A Coming Stem Cell Treatment Revolution?

2009-01-31 | |
Last updated: 2009-01-31

The recent announcement that stem cells could be used as a possible means of ‘resetting’ the immune system in patients with Multiple Sclerosis is very promising news that could have wide-ranging repercussions that may extend well beyond the treatment of MS.

Immune system diseases such as Multiple Schlerosis, Rheumatoid Arthritis, Crohn’s disease, Diabetes, Lupus, Guillain-Barre syndrome and many others are based on the immune system incorrectly identifying parts of our own bodies as something that should not be there. The immune system then attacks what it thinks is a foreign body or infection and the result is damage to and ultimately destruction of the specific incorrectly identified tissues.

The study performed at Northwestern University in Chicago from 2001 to 2008 focused on MS patients and this is a good place to start given the severity of damage that this disease causes. However, since many of the largely incurable autoimmune diseases are based on the immune system incorrectly identifying and remembering specific tissues as an ‘invader’, an approach that resets the immune system may be effective for many of the autoimmune diseases.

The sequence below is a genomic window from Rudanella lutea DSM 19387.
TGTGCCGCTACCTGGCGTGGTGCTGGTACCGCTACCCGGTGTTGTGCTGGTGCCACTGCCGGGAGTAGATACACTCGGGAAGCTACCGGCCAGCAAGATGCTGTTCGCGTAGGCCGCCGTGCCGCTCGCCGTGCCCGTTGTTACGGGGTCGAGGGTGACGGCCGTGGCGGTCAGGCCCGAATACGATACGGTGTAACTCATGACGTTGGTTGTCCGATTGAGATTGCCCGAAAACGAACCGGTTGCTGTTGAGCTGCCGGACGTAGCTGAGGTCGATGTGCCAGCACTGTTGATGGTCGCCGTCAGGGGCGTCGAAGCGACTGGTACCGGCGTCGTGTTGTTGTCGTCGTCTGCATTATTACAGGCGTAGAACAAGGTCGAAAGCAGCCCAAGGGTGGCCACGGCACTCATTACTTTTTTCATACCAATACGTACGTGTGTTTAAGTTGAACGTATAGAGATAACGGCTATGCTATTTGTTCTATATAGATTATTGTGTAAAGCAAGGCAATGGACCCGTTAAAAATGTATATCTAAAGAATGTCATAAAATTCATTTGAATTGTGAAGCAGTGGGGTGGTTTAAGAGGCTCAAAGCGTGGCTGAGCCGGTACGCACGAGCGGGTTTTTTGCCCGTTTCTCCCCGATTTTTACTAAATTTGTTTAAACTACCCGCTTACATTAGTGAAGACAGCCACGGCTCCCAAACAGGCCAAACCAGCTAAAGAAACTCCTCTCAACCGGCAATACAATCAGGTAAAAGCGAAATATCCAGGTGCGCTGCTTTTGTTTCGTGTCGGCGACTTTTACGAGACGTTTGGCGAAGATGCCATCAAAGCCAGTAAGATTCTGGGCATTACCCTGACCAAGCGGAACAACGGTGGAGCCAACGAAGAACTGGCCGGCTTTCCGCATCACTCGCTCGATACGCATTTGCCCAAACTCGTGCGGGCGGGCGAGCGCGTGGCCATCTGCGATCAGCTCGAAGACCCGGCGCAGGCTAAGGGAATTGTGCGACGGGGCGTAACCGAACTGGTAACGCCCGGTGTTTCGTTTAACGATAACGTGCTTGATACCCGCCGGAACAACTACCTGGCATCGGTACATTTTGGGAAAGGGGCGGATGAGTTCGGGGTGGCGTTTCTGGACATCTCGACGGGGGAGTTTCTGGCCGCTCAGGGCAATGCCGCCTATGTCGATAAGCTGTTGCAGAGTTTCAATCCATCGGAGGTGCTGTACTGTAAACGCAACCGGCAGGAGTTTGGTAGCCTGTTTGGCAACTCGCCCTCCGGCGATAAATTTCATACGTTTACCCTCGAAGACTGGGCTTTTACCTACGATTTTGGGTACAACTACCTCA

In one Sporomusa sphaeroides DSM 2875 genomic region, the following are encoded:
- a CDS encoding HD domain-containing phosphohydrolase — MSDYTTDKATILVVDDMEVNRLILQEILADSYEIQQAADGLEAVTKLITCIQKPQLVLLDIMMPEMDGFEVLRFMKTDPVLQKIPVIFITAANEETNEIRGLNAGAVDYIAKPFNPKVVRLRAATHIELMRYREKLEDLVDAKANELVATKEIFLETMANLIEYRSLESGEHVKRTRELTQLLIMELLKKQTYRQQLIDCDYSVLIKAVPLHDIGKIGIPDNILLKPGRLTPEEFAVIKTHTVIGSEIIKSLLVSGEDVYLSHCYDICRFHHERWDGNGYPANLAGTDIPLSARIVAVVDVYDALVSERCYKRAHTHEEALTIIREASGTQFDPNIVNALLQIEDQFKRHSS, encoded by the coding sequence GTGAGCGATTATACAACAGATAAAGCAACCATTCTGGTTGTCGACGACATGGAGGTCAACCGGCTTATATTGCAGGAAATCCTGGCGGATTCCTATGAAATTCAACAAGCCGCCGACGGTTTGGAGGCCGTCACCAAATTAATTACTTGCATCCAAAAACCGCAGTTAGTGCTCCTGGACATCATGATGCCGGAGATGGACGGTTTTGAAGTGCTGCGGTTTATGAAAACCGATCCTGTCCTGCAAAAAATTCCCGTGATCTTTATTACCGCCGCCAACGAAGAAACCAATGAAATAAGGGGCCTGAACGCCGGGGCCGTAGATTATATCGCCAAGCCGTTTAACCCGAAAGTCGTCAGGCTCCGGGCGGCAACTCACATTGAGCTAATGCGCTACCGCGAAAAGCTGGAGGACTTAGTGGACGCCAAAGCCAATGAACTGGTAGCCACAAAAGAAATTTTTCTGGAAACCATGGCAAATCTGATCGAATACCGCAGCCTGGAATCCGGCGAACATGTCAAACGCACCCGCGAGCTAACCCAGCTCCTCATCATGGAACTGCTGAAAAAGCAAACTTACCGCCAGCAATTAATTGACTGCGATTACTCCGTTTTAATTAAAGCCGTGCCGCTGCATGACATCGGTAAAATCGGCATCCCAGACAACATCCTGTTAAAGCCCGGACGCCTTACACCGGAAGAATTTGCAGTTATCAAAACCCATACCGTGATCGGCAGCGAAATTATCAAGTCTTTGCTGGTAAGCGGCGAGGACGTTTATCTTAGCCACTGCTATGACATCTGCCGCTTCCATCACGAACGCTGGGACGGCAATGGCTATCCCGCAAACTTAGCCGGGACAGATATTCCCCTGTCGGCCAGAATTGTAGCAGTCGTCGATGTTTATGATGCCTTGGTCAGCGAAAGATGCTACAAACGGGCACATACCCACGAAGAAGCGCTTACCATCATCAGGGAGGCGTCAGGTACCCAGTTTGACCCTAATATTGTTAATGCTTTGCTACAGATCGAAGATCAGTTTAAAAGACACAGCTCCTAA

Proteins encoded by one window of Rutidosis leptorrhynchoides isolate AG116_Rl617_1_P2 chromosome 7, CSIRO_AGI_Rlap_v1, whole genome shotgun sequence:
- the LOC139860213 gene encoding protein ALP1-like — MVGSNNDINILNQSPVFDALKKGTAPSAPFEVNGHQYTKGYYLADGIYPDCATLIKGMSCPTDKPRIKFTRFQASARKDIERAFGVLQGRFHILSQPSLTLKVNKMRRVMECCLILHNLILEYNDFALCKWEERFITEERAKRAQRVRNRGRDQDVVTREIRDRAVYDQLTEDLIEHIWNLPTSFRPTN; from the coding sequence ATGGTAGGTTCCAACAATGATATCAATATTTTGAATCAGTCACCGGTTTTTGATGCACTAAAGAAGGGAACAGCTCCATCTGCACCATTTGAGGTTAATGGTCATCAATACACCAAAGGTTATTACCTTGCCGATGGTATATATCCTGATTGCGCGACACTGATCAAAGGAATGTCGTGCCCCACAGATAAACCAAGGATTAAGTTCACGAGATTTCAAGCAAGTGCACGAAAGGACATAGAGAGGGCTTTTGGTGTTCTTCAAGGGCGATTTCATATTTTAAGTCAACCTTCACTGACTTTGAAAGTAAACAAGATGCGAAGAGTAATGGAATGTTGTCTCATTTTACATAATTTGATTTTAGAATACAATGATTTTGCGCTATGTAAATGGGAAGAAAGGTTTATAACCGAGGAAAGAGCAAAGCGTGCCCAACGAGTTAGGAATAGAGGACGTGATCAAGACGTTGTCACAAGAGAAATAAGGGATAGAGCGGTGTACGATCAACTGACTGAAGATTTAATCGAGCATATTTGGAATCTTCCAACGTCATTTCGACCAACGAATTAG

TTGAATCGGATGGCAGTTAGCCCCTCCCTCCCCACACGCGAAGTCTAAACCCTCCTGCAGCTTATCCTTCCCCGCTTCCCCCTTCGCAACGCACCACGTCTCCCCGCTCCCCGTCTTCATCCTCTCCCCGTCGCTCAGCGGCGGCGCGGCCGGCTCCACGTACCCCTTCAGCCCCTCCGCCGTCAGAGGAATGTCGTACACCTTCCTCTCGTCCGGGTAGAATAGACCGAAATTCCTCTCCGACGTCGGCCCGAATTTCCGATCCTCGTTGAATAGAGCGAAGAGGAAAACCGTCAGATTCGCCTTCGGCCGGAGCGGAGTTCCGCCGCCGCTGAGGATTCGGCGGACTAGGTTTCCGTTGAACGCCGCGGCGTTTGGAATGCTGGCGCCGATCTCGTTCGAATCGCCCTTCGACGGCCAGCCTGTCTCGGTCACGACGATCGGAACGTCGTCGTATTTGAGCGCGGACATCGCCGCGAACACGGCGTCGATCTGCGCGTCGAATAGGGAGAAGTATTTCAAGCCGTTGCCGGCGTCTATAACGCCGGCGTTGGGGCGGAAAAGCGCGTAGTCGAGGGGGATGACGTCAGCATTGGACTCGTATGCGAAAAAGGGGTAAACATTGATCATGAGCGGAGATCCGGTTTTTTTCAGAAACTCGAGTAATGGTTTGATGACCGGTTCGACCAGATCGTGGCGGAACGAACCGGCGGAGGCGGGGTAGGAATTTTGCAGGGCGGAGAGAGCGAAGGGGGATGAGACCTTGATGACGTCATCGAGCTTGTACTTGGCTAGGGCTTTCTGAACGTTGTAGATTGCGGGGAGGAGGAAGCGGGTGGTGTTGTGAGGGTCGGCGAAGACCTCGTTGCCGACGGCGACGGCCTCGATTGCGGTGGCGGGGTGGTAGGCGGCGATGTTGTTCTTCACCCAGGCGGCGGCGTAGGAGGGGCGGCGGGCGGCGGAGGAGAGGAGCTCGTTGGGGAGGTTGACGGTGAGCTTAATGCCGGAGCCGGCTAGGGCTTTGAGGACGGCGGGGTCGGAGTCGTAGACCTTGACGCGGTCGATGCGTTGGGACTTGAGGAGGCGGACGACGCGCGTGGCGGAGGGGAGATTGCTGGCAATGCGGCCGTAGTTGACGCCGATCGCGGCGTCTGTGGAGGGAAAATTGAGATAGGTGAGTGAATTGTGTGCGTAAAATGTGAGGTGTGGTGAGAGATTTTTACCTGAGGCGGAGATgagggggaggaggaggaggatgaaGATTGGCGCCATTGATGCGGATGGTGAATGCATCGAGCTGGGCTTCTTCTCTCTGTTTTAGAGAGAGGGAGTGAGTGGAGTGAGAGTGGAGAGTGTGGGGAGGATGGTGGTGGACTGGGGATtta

The treatment that has been developed involves severely supressing the patient’s immune system and using the patient’s own stem cells, extracted from bone marrow, to replace some of the cells that are part of the immune system. Stem cells inherently have the ability to transform into other forms of cells so much of the ‘magic’ of this approach is likely related to this ability of the stem cells. Some of the stem cells become part of the immune system and others works to rebuild the damaged central nervous system.

It is important to note that should this form of treatment be applicable to other autoimmune diseases, it will likely be most effective in stopping the progression of disease or restoring some function when the diseases are in their early phases. Once the disease has caused more large scale tissue damage, such techniques will not likely be as effective since the stem cells are not simply replacing missing cells, but would have to rebuild whole tissue structures. While this would not benefit those with later stage disease, it might still stabilize their condition and prevent further degradation.

The fruits of all the research into stem cell usage in disease treatment are just starting to be publicized and a wave of clinical trials for various diseases is likely on the near horizon. If we are indeed in for a revolution in the fight against oppressive autoimmune diseases, “Viva la resistance!!!”.

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